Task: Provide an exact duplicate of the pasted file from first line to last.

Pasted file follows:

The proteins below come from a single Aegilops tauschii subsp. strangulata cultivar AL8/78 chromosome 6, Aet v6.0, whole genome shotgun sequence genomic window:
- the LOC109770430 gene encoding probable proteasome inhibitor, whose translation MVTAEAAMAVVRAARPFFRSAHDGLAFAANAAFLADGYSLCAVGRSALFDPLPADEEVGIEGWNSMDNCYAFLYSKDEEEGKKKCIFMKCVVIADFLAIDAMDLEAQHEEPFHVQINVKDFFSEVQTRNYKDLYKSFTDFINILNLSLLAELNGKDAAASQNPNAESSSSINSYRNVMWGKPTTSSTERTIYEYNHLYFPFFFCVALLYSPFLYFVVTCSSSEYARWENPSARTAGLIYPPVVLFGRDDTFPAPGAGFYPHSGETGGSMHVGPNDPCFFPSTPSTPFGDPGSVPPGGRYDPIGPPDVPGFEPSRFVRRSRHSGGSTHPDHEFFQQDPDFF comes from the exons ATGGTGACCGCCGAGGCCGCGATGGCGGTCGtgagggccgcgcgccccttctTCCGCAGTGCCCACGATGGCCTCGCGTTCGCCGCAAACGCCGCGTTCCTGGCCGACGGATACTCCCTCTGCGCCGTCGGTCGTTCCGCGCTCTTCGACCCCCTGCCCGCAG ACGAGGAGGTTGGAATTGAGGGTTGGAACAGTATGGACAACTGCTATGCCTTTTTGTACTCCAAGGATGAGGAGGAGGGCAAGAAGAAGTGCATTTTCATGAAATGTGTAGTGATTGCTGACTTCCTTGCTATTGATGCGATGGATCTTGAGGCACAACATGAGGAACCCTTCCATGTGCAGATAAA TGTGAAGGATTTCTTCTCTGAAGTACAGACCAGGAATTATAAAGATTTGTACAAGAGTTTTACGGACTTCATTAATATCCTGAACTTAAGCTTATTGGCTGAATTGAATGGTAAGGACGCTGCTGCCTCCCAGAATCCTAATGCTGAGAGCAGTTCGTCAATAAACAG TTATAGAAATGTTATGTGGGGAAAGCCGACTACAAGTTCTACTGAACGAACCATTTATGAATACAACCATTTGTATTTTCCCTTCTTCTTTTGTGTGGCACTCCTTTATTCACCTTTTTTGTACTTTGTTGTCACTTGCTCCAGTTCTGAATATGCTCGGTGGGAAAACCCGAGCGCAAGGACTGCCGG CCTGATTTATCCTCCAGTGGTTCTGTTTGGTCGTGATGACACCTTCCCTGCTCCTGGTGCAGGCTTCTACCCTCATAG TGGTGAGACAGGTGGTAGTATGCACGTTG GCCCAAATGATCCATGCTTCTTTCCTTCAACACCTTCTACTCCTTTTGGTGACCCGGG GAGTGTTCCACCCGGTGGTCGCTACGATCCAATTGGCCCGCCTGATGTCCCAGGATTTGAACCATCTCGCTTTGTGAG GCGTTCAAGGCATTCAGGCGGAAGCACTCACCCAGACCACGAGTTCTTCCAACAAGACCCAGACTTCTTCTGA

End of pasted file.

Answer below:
The proteins below come from a single Aegilops tauschii subsp. strangulata cultivar AL8/78 chromosome 6, Aet v6.0, whole genome shotgun sequence genomic window:
- the LOC109770430 gene encoding probable proteasome inhibitor, whose translation MVTAEAAMAVVRAARPFFRSAHDGLAFAANAAFLADGYSLCAVGRSALFDPLPADEEVGIEGWNSMDNCYAFLYSKDEEEGKKKCIFMKCVVIADFLAIDAMDLEAQHEEPFHVQINVKDFFSEVQTRNYKDLYKSFTDFINILNLSLLAELNGKDAAASQNPNAESSSSINSYRNVMWGKPTTSSTERTIYEYNHLYFPFFFCVALLYSPFLYFVVTCSSSEYARWENPSARTAGLIYPPVVLFGRDDTFPAPGAGFYPHSGETGGSMHVGPNDPCFFPSTPSTPFGDPGSVPPGGRYDPIGPPDVPGFEPSRFVRRSRHSGGSTHPDHEFFQQDPDFF comes from the exons ATGGTGACCGCCGAGGCCGCGATGGCGGTCGtgagggccgcgcgccccttctTCCGCAGTGCCCACGATGGCCTCGCGTTCGCCGCAAACGCCGCGTTCCTGGCCGACGGATACTCCCTCTGCGCCGTCGGTCGTTCCGCGCTCTTCGACCCCCTGCCCGCAG ACGAGGAGGTTGGAATTGAGGGTTGGAACAGTATGGACAACTGCTATGCCTTTTTGTACTCCAAGGATGAGGAGGAGGGCAAGAAGAAGTGCATTTTCATGAAATGTGTAGTGATTGCTGACTTCCTTGCTATTGATGCGATGGATCTTGAGGCACAACATGAGGAACCCTTCCATGTGCAGATAAA TGTGAAGGATTTCTTCTCTGAAGTACAGACCAGGAATTATAAAGATTTGTACAAGAGTTTTACGGACTTCATTAATATCCTGAACTTAAGCTTATTGGCTGAATTGAATGGTAAGGACGCTGCTGCCTCCCAGAATCCTAATGCTGAGAGCAGTTCGTCAATAAACAG TTATAGAAATGTTATGTGGGGAAAGCCGACTACAAGTTCTACTGAACGAACCATTTATGAATACAACCATTTGTATTTTCCCTTCTTCTTTTGTGTGGCACTCCTTTATTCACCTTTTTTGTACTTTGTTGTCACTTGCTCCAGTTCTGAATATGCTCGGTGGGAAAACCCGAGCGCAAGGACTGCCGG CCTGATTTATCCTCCAGTGGTTCTGTTTGGTCGTGATGACACCTTCCCTGCTCCTGGTGCAGGCTTCTACCCTCATAG TGGTGAGACAGGTGGTAGTATGCACGTTG GCCCAAATGATCCATGCTTCTTTCCTTCAACACCTTCTACTCCTTTTGGTGACCCGGG GAGTGTTCCACCCGGTGGTCGCTACGATCCAATTGGCCCGCCTGATGTCCCAGGATTTGAACCATCTCGCTTTGTGAG GCGTTCAAGGCATTCAGGCGGAAGCACTCACCCAGACCACGAGTTCTTCCAACAAGACCCAGACTTCTTCTGA